Some years ago Richard Zeckhauser, a professor of political economy and bridge player, wrote a very interesting paper called – Investing in the Unknown and Unknowable (UU). His paper discusses how the wisest investors have earned extraordinary returns by investing in the unknown and the unknowable (UU). But they have done so on a reasoned, sensible basis. He goes on to explain some of the central principles that these investors employ.
One of the more notable sections in the paper discusses how unrealistic it is for everyday investors to expect returns like Warren Buffett and Bill Miller saying:
“But the lesson for regular mortals is not to imitate Warren Buffett or Bill Miller; that makes no more sense than trying to play tennis like Roger Federer.”
Investors should instead consider “sidecar investments” in order to achieve outstanding returns. Sidecar investments are defined as:
“Sidecar investments. Such undertakings are “sidecar investments”; the investor rides along in a sidecar pulled by a powerful motorcycle. The more the investor is distinctively positioned to have confidence in the driver’s integrity and his motorcycle’s capabilities, the more attractive the investment, since its price will be lower due to limited competition.”
Here’s an except from that paper:
Warren Buffett’s unusual judgment operates with more prosaic companies, such as oil producers and soft drink firms. He is simply a genius at everyday tasks, such as judging management capability or forecasting company progress. He drains much of the unknowable in judging a company’s future.
But he has other advantages. A number of Buffett’s investments have come to him because companies sought him out, asking him to make an investment and also to serve on their board, valuing his discretion, his savvy, and his reputation for rectitude – that is, his complementary skills, not merely his money. And when he is called on for such reasons, he often gets a discounted price. Those like [Bill] Miller and Buffet, who can leverage complementary skills in stock market investment, will be in a privileged position of limited competition.
But that will accomplish little if they do not show courage and make big purchases where they expect high payoffs. But the lesson for regular mortals is not to imitate Warren Buffett or Bill Miller; that makes no more sense than trying to play tennis like Roger Federer.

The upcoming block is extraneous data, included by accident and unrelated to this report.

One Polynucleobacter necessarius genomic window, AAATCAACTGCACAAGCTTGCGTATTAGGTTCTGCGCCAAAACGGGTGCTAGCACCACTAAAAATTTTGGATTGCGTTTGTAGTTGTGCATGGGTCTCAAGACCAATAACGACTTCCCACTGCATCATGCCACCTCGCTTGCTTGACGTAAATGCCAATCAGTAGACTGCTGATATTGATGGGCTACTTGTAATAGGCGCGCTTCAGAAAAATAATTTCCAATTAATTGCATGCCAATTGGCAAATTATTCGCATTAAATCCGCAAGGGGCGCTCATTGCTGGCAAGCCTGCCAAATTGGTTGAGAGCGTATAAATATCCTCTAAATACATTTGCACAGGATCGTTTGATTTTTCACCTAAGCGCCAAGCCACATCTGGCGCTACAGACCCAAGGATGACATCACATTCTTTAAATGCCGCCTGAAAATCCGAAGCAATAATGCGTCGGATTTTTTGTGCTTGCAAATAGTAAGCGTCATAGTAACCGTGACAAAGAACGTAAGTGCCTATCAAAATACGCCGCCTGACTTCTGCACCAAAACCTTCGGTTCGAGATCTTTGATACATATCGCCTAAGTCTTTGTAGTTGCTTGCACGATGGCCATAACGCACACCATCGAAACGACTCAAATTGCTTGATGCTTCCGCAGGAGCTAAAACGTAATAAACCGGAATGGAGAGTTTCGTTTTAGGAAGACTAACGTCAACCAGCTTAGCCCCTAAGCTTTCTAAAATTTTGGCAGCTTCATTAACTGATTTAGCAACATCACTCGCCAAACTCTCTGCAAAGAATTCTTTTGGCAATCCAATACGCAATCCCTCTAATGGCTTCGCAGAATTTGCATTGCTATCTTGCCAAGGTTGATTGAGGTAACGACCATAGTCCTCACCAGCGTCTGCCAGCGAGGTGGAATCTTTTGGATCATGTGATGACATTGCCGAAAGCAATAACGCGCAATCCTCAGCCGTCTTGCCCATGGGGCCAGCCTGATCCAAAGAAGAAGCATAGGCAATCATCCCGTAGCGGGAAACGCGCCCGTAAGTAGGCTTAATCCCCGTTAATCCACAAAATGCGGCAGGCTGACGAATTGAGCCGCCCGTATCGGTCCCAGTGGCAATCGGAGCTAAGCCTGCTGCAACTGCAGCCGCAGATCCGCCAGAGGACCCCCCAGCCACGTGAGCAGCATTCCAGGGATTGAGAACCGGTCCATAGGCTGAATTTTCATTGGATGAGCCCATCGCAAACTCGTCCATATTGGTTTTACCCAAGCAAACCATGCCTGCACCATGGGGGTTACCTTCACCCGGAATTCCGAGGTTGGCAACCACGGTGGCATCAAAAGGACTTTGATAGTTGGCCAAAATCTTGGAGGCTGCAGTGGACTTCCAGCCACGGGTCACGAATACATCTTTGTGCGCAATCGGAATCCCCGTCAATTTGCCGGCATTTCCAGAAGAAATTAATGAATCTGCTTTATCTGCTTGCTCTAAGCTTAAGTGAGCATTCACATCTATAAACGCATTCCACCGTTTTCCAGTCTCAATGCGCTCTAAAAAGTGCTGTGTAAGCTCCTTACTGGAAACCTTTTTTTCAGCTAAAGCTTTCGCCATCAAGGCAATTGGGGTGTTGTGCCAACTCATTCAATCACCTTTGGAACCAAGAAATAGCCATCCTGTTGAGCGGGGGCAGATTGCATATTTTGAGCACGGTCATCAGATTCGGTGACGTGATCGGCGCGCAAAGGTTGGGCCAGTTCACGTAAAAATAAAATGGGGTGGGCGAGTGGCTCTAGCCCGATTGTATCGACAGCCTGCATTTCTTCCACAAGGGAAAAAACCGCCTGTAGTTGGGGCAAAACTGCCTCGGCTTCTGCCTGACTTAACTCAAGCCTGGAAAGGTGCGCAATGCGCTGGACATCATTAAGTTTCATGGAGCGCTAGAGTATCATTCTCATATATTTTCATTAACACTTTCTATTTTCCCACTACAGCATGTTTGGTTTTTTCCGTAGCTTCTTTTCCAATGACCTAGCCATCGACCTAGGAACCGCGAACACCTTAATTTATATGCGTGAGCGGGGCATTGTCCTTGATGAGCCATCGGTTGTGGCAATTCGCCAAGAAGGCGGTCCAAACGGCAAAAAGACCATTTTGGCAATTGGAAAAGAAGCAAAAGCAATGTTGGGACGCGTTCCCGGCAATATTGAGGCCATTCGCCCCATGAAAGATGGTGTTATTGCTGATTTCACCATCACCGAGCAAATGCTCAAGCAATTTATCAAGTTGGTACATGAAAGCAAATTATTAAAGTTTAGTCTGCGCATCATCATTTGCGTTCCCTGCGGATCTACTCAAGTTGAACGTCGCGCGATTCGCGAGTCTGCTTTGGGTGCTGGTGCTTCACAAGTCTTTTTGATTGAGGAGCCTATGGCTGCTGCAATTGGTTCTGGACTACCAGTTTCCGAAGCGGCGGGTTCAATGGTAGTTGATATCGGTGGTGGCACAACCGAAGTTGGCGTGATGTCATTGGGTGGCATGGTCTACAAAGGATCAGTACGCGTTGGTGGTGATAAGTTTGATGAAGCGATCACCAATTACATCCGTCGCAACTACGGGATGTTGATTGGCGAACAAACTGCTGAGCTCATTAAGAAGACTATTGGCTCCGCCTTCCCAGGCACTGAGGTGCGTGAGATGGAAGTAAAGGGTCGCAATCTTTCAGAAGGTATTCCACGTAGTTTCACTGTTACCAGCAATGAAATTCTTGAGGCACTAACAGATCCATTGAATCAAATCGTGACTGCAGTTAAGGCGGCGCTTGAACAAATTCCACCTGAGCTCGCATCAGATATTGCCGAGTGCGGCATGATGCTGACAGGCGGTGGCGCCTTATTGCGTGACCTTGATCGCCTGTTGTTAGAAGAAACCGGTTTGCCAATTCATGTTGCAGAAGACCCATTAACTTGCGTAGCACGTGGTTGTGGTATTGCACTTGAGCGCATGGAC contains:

Each of them has an inimitable skill. If you lack Buffett-Miller capabilities, you will get chewed up as a bold stock picker.
Note, by the way, the generosity with which great investors with complementary skills explain their successes – Buffett in his annual reports, Miller at Harvard, and any number of venture capitalists who come to lecture to MBAs. These master investors need not worry about the competition, since few others possess the complementary skills for their types of investments.
Few UU investment successes come from catching a secret, such as the whispered hint of “plastics” in the movie The Graduate. Mayer Amschel Rothschild had five sons who were bright, disciplined, loyal and willing to disperse. These were the complementary skills. The terrific investments in a UU world – and the Rothschild fortune – followed.
Before presenting a maxim about complementary skills, I present you with a decision problem. You have been asked to join the Business Advisory Board of a company named Tengion. Tengion was founded in 2003 to develop and commercialize a medical breakthrough: “developing new human tissues and organs (neo-tissues and neo-organs) that are derived from a patient’s own cells…[this technology] harnesses the body’s ability to regenerate, and it has the potential to allow adults and children with organ failure to have functioning organs built from their own (autologous) tissues.”
This is assuredly a UU situation, doubly so for you, since until now you had never heard the term neo-organ. A principal advantage of joining is that you would be able to invest a reasonable sum on the same basis as the firm’s insiders and venture capitalists. Would you choose to do so?
I faced this decision problem because I had worked successfully with Tengion’s president on another company many years earlier. I was delighted with the UU flavor of the situation, and chose to join and invest because I would be doing so on the same terms as sophisticated venture capital (VC) firms with track records and expertise in relevant biotech areas. This was an investment from which virtually everyone else would be excluded. In addition, it would benefit from the complementary skills of the VCs.
Sidecar investments. Such undertakings are “sidecar investments”; the investor rides along in a sidecar pulled by a powerful motorcycle. The more the investor is distinctively positioned to have confidence in the driver’s integrity and his motorcycle’s capabilities, the more attractive the investment, since its price will be lower due to limited competition.
Perhaps the premier sidecar investment ever available to the ordinary investor was Berkshire Hathaway, many decades back.
One could have invested alongside Warren Buffett, and had him take a ridiculously low compensation for his services. (In recent years, he has been paid $100,000, with no bonus or options.) But in 1960 who had heard of Warren Buffett, or knew that he would be such a spectacular and poorly compensated investor? Someone who knew Buffett and recognized his remarkable capabilities back then was in a privileged UU situation.
Maxim A: Individuals with complementary skills enjoy great positive excess returns from UU investments. Make a sidecar investment alongside them when given the opportunity.
You can read the entire document here – Richard Zeckhauser, Investing in the Unknown and Unknowable.
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